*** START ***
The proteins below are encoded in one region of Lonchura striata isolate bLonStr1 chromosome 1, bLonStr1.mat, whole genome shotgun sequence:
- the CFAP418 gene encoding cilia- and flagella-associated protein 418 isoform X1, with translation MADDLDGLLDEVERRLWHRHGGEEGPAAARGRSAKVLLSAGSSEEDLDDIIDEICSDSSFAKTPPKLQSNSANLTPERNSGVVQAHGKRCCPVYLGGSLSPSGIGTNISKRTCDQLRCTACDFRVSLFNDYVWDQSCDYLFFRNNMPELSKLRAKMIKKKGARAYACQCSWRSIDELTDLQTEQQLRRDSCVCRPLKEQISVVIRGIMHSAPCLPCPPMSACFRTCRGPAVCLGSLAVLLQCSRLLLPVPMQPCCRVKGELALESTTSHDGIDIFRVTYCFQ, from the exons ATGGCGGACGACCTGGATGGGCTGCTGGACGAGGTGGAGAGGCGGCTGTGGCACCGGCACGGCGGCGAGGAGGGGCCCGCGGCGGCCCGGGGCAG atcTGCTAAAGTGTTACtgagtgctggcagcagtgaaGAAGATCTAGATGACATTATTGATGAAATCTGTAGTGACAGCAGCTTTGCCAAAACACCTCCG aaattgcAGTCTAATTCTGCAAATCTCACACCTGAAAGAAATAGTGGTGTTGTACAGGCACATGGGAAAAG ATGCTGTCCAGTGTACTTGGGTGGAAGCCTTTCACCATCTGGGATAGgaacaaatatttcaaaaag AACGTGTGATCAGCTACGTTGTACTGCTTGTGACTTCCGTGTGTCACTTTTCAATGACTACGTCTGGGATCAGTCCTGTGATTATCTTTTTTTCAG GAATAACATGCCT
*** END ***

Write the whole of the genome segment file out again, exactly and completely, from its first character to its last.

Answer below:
The proteins below are encoded in one region of Lonchura striata isolate bLonStr1 chromosome 1, bLonStr1.mat, whole genome shotgun sequence:
- the CFAP418 gene encoding cilia- and flagella-associated protein 418 isoform X1, with translation MADDLDGLLDEVERRLWHRHGGEEGPAAARGRSAKVLLSAGSSEEDLDDIIDEICSDSSFAKTPPKLQSNSANLTPERNSGVVQAHGKRCCPVYLGGSLSPSGIGTNISKRTCDQLRCTACDFRVSLFNDYVWDQSCDYLFFRNNMPELSKLRAKMIKKKGARAYACQCSWRSIDELTDLQTEQQLRRDSCVCRPLKEQISVVIRGIMHSAPCLPCPPMSACFRTCRGPAVCLGSLAVLLQCSRLLLPVPMQPCCRVKGELALESTTSHDGIDIFRVTYCFQ, from the exons ATGGCGGACGACCTGGATGGGCTGCTGGACGAGGTGGAGAGGCGGCTGTGGCACCGGCACGGCGGCGAGGAGGGGCCCGCGGCGGCCCGGGGCAG atcTGCTAAAGTGTTACtgagtgctggcagcagtgaaGAAGATCTAGATGACATTATTGATGAAATCTGTAGTGACAGCAGCTTTGCCAAAACACCTCCG aaattgcAGTCTAATTCTGCAAATCTCACACCTGAAAGAAATAGTGGTGTTGTACAGGCACATGGGAAAAG ATGCTGTCCAGTGTACTTGGGTGGAAGCCTTTCACCATCTGGGATAGgaacaaatatttcaaaaag AACGTGTGATCAGCTACGTTGTACTGCTTGTGACTTCCGTGTGTCACTTTTCAATGACTACGTCTGGGATCAGTCCTGTGATTATCTTTTTTTCAG GAATAACATGCCT